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Home / Articles (WORLD) / NGO COMMITTEE, BY HISTORIC VOTE, APPROVES OPENLY LESBIAN MEDICAL ORGANIZATION FOR SPECIAL CONSULTATIVE STATUS  
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NGO COMMITTEE, BY HISTORIC VOTE, APPROVES OPENLY LESBIAN MEDICAL ORGANIZATION FOR SPECIAL CONSULTATIVE STATUS  

in WORLD, 26/05/2013

In a historic vote today, the Committee on Non-Governmental Organizations recommended special consultative status to a Lesbian medical organization, as it continued to put under scrutiny the dozens of applications before it — approving special consultative status with the Economic and Social Council for 16 organizations and deferring action on 38 applications.

During impassioned exchanges about the national-based Australian Lesbian Medical Association, which advances both lesbian health professionals’ visibility and lesbian health in general, the representative of Bulgaria said that the organization had faced postponement for seven consecutive sessions and had answered 54 questions posed to it over the years.  The Committee was “systematically deterring” its application.  It was time, she stated, to “take a decision”.

The Committee then approved recommendation by vote — 9 in favour to 6 against, with 2 abstentions — of special consultative status to the Australian Lesbian Medical Association.

Following the vote, several Members expressed enthusiastic support for the decision, with the United States’ delegate saying she was “thrilled” to be “witnessing history”.  The representative of Belgium, who also voted in favour, underscored that the Association, as one of the oldest on the list of deferred organizations, was a “victim of unfair treatment and discrimination” by the Committee.  As well, Israel’s representative said today’s vote sent a positive message to all lesbian, gay, bisexual, and transgender organizations that had previously been prevented from receiving consultative status.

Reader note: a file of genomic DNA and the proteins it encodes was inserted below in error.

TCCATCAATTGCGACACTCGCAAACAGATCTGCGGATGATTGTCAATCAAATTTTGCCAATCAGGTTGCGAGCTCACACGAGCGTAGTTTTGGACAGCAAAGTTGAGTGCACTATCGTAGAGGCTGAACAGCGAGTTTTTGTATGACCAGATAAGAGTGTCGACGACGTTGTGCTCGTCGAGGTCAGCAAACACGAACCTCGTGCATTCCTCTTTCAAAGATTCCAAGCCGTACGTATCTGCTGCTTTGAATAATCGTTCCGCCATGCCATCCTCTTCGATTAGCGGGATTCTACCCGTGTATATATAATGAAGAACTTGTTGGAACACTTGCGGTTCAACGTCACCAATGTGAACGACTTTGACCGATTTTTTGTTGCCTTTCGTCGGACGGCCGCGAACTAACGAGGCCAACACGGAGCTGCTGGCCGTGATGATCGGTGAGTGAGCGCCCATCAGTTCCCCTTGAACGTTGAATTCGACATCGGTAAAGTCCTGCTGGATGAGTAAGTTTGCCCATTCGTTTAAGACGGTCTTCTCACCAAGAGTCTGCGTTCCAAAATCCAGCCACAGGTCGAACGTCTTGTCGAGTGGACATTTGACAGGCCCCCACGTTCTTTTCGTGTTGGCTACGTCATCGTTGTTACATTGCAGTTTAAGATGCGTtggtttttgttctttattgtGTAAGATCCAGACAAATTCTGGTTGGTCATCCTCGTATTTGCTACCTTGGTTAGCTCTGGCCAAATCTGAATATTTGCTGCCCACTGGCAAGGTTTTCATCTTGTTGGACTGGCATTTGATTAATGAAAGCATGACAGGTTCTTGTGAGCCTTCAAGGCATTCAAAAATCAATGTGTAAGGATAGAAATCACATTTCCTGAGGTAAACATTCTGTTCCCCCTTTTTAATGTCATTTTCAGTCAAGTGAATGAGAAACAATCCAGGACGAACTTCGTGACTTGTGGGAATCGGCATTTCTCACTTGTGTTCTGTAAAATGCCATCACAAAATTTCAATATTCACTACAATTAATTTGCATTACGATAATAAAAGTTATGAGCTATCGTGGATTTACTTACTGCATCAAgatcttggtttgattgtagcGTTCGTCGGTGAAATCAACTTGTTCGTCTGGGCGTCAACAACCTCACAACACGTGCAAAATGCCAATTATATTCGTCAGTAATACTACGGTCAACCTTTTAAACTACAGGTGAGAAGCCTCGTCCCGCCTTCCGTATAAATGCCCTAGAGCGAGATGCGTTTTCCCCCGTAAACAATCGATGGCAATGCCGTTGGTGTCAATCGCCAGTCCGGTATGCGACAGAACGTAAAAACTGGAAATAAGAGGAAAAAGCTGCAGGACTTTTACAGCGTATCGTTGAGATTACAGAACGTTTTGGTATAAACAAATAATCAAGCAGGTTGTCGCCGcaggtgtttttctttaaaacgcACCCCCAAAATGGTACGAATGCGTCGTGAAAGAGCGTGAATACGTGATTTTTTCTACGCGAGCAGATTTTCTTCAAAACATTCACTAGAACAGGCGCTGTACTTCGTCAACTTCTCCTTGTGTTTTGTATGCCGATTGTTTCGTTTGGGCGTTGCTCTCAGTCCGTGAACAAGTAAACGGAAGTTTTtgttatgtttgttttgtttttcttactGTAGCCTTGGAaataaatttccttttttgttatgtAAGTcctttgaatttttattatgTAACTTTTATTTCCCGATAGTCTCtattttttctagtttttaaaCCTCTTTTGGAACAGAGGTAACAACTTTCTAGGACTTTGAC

However, the representative of Sudan, who had voted against, said that “what we just saw” went against Committee methods.  It led to a division among Members and could negatively impact future deliberations.  Echoing that sentiment, Venezuela’s representative, although she had voted in favour of granting status, said that her position on procedural methods had not change, specifically the right of Members to pose questions to any organizations being consider by the Committee.  Decisions must not be “forced”, she said, emphasizing that time criteria could not justify a decision.

The 19-member Committee recommends that the Council grant general, special or roster status, in accordance with such criteria as the applicant’s mandate, governance and financial regime.  Organizations enjoying general and special status can attend the Council’s meetings and circulate statements, while those with general status can, in addition, address meetings and propose agenda items.  Roster-status non-governmental organizations (NGOs) can only attend meetings.

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